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Mind-controlled quadrotor drone could one day help the paralyzed fly

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Robotic devices controlled by brainwaves are a hot area of research, and this new application of thought-control technology is one we really hope takes off. It uses the mind to fully control the movement of a quadrotor helicopter, thanks to some off-the-shelf hardware and custom computer code.

Researchers at China's Zhejiang University have adapted a Parrot AR Drone 2.0 to be operated by an Emotiv EPOC electroencephalogram (EEG) headset hooked up to a PC running custom software. By thinking "left" strongly, the mind-pilot can make the drone take off; thinking "left," "right," and "push," makes it turn clockwise, move forward, and fly up, respectively. More interestingly, clenching teeth makes the drone descend, while blinking commands it to take a photo.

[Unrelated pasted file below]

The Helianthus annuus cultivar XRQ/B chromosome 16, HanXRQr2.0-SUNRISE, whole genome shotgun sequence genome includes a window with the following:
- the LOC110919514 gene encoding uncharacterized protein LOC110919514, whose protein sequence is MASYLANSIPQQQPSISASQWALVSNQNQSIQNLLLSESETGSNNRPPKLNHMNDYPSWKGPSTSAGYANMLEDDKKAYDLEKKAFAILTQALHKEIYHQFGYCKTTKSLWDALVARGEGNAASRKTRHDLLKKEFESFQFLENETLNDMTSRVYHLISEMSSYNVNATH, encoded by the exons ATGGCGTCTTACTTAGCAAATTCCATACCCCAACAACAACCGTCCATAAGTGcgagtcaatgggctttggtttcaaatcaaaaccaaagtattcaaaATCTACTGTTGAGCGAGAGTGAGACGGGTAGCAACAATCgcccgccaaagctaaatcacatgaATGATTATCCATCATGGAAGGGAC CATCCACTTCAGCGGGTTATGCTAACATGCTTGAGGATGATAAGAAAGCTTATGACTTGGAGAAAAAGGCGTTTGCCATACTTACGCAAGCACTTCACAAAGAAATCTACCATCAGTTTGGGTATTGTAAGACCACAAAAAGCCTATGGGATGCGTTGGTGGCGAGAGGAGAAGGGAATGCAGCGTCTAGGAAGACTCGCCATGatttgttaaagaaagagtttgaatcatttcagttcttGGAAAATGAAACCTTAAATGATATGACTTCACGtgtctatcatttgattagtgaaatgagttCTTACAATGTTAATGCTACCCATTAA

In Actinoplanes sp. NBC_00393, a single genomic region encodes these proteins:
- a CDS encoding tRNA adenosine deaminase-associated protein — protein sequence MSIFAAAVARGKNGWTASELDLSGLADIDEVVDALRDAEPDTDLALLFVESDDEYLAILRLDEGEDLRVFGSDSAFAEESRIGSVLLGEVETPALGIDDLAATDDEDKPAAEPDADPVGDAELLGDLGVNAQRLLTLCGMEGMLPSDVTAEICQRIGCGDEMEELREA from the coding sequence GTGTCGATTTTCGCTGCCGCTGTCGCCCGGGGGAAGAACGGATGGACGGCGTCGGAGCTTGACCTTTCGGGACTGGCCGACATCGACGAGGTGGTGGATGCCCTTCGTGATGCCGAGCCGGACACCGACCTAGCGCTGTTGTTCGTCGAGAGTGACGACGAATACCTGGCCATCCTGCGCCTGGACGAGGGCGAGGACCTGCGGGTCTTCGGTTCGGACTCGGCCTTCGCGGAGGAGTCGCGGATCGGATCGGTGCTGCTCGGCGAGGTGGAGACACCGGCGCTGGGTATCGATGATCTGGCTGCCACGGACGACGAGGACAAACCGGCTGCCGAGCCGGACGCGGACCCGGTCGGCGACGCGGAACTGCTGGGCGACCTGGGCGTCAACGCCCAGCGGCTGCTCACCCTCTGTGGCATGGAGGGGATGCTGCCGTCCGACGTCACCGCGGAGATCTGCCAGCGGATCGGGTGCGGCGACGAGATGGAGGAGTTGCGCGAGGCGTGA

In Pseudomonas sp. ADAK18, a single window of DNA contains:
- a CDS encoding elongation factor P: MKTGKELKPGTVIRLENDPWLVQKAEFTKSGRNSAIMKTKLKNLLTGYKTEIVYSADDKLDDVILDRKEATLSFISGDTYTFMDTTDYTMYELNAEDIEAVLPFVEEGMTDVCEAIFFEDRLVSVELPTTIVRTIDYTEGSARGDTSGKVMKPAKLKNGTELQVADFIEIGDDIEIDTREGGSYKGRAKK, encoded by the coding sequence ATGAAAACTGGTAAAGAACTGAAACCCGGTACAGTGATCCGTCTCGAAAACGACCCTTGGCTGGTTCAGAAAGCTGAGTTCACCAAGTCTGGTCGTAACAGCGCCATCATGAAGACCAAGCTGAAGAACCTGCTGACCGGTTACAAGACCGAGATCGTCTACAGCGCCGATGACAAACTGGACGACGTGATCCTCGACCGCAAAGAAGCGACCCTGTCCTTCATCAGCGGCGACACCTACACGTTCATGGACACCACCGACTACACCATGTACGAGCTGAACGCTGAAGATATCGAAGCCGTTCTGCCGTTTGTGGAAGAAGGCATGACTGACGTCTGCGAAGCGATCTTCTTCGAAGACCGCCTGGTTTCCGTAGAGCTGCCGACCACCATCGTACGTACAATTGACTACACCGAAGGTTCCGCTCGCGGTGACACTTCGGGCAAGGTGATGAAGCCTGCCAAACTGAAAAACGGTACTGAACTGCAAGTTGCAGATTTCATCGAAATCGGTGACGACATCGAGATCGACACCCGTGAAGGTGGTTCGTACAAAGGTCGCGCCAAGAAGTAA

In the video above, you can see a researcher controlling the drone with his mind squaring off against another piloting his with a traditional physical controller. They engage in an aerial "boxing match" attempting to knock one another out of a defined space. The mind-controller quadcopter definitely seems to hold its own.

Zhejiang University's researchers suggest that a more advanced version of this brainwave-based technology could one day let paralyzed or disabled people control their own private aircraft for transportation. Obviously there's a long way to go between controlling a toy and flying a several-ton vehicle, but the concept is already very promising.

[via Gizmodo]

This article was written by Randy Nelson and originally appeared on Tecca

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